By Staff Sgt. Benjamin Sutton, 18th Wing Public Affairs
/ Published April 04, 2019
Airmen assigned to the 18th Maintenance Group use virtual reality headsets to review maintenance tasks March 28, 2019, at Kadena Air Base, Japan. The 18th MXG is currently developing and reinforcing job tasks for maintainers across three separate aircraft. (U.S. Air Force photo by Staff Sgt. Benjamin Sutton)
Since its inception years ago, virtual reality has provided ways to relax, have fun, and is a great way to learn or train in a controlled environment.
Now, the 18th Maintenance Group has a new VR training matrix and is currently developing and reinforcing job tasks for maintainers across three separate airframes.
“Our virtual reality training program is a new and intuitive way we’re training members on a wide-range of core maintenance tasks,” said Staff Sgt. Matthew Short, 18th Maintenance Group KC-135 maintenance training instructor. “A while ago, our commander sent out an email asking about how we could incorporate new technology to help our Airmen succeed. I had the idea to use VR technology to help with maintenance tasks for our crew chiefs.”
Short’s idea was approved and the 18th MXG soon purchased high-quality VR technology. Qualified maintenance instructors began performing maintenance tasks while being filmed with VR equipment. The footage was then edited for accuracy. Finally, graphics and narration were added in so it can be used as a training tool for any skill-level.
“The VR training modules are a great way for maintainers to focus on specific tasks without the distractions of daily flightline operations,” said Short. “The Airmen experience the maintenance (that they are about to do) and can focus on specific portions to ensure they are 100 percent on the task…before actually going out and doing it.”
Kadena AB is known as the “Keystone of the Pacific” and is the largest U.S. installation in the Indo-Pacific.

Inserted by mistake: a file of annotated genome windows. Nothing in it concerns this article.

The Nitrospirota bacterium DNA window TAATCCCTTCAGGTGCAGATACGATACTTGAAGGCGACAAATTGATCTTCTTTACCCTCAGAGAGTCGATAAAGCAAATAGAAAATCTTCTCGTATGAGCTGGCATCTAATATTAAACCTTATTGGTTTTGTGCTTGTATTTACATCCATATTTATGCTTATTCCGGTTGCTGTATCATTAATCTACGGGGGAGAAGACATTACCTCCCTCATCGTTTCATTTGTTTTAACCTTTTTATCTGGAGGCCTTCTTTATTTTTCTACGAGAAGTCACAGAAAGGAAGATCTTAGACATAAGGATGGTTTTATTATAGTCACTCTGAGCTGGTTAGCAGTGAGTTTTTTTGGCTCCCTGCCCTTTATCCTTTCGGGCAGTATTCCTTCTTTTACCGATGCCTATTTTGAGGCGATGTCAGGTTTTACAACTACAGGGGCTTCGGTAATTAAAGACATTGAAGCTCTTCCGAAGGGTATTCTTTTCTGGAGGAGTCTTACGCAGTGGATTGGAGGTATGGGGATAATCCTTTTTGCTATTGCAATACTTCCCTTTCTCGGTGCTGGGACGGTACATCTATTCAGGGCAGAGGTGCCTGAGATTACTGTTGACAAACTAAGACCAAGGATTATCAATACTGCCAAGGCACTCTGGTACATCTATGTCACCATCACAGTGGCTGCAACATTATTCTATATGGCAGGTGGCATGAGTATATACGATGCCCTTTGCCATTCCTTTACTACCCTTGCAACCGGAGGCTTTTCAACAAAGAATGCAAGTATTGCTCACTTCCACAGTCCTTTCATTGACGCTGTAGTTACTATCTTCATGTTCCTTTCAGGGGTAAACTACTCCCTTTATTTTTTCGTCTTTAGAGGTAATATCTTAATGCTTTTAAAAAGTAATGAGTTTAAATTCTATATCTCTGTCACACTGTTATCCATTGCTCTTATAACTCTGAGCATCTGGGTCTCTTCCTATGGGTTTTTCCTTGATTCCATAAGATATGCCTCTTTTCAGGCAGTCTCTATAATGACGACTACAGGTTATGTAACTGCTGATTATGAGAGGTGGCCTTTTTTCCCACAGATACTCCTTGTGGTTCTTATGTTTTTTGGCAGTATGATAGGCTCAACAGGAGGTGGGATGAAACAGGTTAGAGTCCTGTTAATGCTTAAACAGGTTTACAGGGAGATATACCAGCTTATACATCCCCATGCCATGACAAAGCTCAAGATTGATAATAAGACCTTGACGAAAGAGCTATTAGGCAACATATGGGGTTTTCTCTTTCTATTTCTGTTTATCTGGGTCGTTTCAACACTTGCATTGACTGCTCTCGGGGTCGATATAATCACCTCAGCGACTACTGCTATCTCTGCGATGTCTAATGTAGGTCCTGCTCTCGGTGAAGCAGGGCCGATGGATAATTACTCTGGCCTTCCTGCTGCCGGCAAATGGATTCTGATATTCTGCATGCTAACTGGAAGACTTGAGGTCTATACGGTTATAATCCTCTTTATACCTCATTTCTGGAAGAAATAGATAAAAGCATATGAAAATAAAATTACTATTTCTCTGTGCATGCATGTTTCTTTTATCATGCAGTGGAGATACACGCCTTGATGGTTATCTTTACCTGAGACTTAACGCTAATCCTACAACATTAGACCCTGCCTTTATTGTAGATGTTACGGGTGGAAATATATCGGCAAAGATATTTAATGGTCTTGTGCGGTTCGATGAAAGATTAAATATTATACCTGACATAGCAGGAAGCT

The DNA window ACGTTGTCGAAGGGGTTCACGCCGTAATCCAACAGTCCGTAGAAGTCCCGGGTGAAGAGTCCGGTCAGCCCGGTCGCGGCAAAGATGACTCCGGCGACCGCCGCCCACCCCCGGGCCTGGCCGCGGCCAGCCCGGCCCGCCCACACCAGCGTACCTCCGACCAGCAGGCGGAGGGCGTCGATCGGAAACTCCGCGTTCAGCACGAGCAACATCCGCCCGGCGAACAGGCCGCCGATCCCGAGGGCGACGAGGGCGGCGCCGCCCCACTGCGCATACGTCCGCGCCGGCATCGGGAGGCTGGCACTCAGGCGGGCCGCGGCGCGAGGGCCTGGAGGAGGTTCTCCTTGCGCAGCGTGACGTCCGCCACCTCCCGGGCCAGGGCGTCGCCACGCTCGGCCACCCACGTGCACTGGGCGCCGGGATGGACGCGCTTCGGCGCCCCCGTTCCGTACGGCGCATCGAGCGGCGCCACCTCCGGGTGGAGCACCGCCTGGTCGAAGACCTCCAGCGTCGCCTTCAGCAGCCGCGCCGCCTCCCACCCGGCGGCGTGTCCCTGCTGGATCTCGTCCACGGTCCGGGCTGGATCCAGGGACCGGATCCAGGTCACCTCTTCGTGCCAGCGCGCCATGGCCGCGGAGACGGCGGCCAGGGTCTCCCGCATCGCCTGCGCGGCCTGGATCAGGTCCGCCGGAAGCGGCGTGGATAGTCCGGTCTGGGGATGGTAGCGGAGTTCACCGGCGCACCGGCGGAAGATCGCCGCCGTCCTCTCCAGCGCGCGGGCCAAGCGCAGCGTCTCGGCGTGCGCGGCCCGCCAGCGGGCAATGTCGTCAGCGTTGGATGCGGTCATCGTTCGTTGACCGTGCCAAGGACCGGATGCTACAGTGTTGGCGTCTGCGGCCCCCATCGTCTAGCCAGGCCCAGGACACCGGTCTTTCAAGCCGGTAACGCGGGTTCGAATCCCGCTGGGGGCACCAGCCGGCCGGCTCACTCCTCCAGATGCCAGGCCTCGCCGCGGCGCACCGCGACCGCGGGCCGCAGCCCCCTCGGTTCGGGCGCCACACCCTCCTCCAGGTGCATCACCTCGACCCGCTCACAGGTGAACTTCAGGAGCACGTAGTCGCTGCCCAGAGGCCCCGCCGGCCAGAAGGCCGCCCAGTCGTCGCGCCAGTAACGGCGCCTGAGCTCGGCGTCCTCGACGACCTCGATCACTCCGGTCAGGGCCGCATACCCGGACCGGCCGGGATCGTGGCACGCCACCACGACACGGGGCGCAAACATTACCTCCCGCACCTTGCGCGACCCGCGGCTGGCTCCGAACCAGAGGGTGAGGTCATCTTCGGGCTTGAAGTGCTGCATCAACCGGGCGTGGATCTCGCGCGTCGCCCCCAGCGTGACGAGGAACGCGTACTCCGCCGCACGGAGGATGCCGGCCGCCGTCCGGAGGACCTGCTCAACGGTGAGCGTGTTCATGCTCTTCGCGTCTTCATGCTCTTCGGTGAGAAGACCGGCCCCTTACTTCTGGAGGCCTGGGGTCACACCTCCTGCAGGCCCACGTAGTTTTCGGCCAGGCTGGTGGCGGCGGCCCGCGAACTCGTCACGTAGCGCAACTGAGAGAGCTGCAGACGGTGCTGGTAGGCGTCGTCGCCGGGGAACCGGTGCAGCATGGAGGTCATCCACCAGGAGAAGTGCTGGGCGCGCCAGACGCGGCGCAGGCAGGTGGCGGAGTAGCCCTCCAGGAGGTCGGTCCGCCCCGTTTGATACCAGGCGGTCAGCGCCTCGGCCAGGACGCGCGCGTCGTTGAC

“Our maintenance group is vast so the current VR video library has aircraft maintenance training videos for the F-15 Eagles, KC-135 Stratotankers, and HH-60G Pavehawks, and that’s just the beginning,” said Short. “Eventually, we want to have the VR headsets added to the toolkits so maintainers have them as a reference for specialized tasks. When needed, they can put the headset on, review the training, then go to the aircraft and perform the exact same maintenance. If they run into any issues, they can simply put the VR headset back on and review the video so they can safely and effectively complete the maintenance.”
Short explained that him and his team have been working on this project since December 2018.
“I really think these VR training videos will be vital for training new members as well as assisting our more skilled maintainers with the extremely detailed and difficult tasks,” he explained. “Also, when we have down time, the maintainers can come check out a headset and practice a wide-variety of tasks. The headsets are easily portable so in the future we can send them with squadrons and units who go on temporary duty assignment across the globe, so they can get a refresher on any training they may need.”
“It’s not meant to replace hands-on maintenance training,” he continued. “However, they are meant to augment it so we can constantly prepare and improve."
These VR training tools have been extremely popular with maintainers, especially the newest members of the maintenance squadrons.
“These virtual reality headsets are very helpful in making sure we can safely see how to perform specific maintenance tasks,” said Airman 1st Class Elwood Tapia-Garcia, 718th Aircraft Maintenance Squadron KC-135 crew chief. “Especially for those of us who are fresh from technical training, we are able to use these virtual reality training videos to watch tasks being accomplished before going out onto the flightline and performing them.”
“It really shows the innovation and evolution in how we will train in the coming years,” Tapia-Garcia continued. “This is a really great step forward because it helps us improve every part of our maintenance skills.”
For new maintenance crew chiefs, the opportunity to use the VR training tools helps them overcome the challenges of their demanding jobs in an efficient and effective way.
“I’m so glad to have these training tools and to have the opportunity to be a crew chief in the world’s greatest Air Force,” said Tapia-Garcia. “I get a lot of satisfaction watching the aircraft take off knowing I made sure it was safe and able to perform its mission.”
For the future of the program, Short explained building thorough video libraries of maintenance tasks, using the different maintenance training instructors to assist with accuracy and development, was the priority.
“Right now we are focusing on building training libraries for maintenance jobs across the flightline,” he said. “Once those are complete, we will expand to additional career fields. This will ensure the Airmen who perform any type of maintenance for our multiple airframes are able to use these training tools. We are also going to work with other Kadena units to see if they are interested in VR training opportunities.”
Eventually, Short and his team hope to expand the program’s capabilities to other visiting units from other major commands across the United States Air Force.